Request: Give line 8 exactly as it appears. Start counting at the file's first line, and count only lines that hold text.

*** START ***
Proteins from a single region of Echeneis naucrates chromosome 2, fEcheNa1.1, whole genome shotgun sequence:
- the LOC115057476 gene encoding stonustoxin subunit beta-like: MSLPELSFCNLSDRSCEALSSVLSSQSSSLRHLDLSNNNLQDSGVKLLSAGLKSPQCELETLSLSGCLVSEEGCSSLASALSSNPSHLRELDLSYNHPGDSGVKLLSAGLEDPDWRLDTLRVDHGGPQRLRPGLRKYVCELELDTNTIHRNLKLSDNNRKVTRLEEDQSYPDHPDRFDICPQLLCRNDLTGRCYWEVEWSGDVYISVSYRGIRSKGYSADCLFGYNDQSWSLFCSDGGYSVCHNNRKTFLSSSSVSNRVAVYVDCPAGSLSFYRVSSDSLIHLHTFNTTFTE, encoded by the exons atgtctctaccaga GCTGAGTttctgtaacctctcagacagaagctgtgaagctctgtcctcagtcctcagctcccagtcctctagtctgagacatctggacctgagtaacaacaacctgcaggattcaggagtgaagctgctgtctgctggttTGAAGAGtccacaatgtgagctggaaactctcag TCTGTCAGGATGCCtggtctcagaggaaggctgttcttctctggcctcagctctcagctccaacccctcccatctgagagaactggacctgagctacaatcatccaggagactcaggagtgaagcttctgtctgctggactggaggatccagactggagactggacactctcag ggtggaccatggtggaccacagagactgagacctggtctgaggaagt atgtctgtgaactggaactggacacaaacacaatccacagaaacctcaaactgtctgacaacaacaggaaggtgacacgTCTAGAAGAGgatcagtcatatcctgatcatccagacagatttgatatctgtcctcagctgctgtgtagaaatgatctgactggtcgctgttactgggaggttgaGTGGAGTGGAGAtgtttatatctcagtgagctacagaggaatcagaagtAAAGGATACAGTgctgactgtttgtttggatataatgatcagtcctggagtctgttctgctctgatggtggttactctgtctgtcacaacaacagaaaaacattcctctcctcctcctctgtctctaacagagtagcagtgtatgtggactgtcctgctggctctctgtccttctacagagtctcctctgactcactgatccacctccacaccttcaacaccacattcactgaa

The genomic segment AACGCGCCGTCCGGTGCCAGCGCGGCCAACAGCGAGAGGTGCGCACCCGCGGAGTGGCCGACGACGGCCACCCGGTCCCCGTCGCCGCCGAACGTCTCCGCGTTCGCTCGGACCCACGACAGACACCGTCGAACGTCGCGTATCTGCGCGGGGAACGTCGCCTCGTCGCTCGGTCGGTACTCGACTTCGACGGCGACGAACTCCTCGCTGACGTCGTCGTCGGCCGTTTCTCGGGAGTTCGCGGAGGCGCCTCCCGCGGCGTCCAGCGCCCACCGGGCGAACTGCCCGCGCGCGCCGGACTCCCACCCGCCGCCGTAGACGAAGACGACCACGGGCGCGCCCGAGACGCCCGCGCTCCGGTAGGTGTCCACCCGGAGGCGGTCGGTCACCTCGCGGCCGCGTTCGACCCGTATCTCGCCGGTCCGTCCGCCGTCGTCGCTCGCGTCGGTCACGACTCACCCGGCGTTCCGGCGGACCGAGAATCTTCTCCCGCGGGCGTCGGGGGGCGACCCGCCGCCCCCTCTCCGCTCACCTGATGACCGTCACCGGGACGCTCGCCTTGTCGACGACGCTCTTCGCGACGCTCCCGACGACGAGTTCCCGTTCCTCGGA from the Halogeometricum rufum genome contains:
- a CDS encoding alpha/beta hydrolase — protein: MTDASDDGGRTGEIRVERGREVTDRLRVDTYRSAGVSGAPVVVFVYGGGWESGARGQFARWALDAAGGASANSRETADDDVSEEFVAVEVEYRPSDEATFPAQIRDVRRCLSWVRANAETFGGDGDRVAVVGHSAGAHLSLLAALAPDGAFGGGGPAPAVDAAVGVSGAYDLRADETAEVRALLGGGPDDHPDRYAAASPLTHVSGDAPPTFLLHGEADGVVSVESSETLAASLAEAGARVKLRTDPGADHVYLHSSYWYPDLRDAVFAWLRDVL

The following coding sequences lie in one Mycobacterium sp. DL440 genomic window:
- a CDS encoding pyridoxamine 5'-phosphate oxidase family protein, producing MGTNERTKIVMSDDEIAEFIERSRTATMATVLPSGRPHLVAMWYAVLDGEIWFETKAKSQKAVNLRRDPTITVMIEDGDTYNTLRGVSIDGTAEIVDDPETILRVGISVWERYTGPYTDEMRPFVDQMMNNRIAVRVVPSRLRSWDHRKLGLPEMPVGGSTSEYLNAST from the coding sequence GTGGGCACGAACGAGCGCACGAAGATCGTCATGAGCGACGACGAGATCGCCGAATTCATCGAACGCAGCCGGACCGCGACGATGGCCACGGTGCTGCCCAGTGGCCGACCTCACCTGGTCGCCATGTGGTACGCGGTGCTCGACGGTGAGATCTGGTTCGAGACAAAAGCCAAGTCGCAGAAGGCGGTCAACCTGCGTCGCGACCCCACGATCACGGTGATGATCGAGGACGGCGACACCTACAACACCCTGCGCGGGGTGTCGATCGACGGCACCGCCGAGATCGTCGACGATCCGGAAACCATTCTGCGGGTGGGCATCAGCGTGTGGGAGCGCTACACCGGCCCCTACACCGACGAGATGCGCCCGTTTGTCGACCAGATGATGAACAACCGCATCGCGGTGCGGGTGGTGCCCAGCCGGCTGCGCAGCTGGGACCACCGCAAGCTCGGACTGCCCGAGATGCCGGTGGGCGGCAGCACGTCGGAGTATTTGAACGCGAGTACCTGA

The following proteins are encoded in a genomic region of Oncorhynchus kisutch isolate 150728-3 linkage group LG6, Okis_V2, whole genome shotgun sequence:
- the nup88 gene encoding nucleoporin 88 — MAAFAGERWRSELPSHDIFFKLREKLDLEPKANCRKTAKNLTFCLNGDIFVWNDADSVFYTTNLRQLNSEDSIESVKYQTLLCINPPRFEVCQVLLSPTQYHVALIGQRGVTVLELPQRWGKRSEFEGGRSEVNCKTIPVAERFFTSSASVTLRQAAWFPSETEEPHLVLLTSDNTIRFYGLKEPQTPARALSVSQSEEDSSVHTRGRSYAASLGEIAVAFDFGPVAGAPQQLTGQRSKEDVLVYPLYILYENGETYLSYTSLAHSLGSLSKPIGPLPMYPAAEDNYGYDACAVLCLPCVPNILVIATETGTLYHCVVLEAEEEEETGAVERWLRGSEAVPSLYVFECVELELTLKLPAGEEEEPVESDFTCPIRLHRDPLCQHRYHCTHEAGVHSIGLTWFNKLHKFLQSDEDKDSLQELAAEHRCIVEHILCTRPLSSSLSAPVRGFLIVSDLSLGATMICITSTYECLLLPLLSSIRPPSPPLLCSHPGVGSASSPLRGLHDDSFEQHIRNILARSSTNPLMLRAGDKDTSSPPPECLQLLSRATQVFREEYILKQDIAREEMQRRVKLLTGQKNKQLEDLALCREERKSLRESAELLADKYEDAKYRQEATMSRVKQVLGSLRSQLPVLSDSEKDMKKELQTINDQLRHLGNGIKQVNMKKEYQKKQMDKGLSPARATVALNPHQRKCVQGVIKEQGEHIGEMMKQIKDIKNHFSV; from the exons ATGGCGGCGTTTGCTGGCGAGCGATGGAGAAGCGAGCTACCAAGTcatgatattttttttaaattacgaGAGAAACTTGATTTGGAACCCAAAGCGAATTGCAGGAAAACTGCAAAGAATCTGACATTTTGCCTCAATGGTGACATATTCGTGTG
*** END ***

- the nup88 gene encoding nucleoporin 88 — MAAFAGERWRSELPSHDIFFKLREKLDLEPKANCRKTAKNLTFCLNGDIFVWNDADSVFYTTNLRQLNSEDSIESVKYQTLLCINPPRFEVCQVLLSPTQYHVALIGQRGVTVLELPQRWGKRSEFEGGRSEVNCKTIPVAERFFTSSASVTLRQAAWFPSETEEPHLVLLTSDNTIRFYGLKEPQTPARALSVSQSEEDSSVHTRGRSYAASLGEIAVAFDFGPVAGAPQQLTGQRSKEDVLVYPLYILYENGETYLSYTSLAHSLGSLSKPIGPLPMYPAAEDNYGYDACAVLCLPCVPNILVIATETGTLYHCVVLEAEEEEETGAVERWLRGSEAVPSLYVFECVELELTLKLPAGEEEEPVESDFTCPIRLHRDPLCQHRYHCTHEAGVHSIGLTWFNKLHKFLQSDEDKDSLQELAAEHRCIVEHILCTRPLSSSLSAPVRGFLIVSDLSLGATMICITSTYECLLLPLLSSIRPPSPPLLCSHPGVGSASSPLRGLHDDSFEQHIRNILARSSTNPLMLRAGDKDTSSPPPECLQLLSRATQVFREEYILKQDIAREEMQRRVKLLTGQKNKQLEDLALCREERKSLRESAELLADKYEDAKYRQEATMSRVKQVLGSLRSQLPVLSDSEKDMKKELQTINDQLRHLGNGIKQVNMKKEYQKKQMDKGLSPARATVALNPHQRKCVQGVIKEQGEHIGEMMKQIKDIKNHFSV; from the exons ATGGCGGCGTTTGCTGGCGAGCGATGGAGAAGCGAGCTACCAAGTcatgatattttttttaaattacgaGAGAAACTTGATTTGGAACCCAAAGCGAATTGCAGGAAAACTGCAAAGAATCTGACATTTTGCCTCAATGGTGACATATTCGTGTG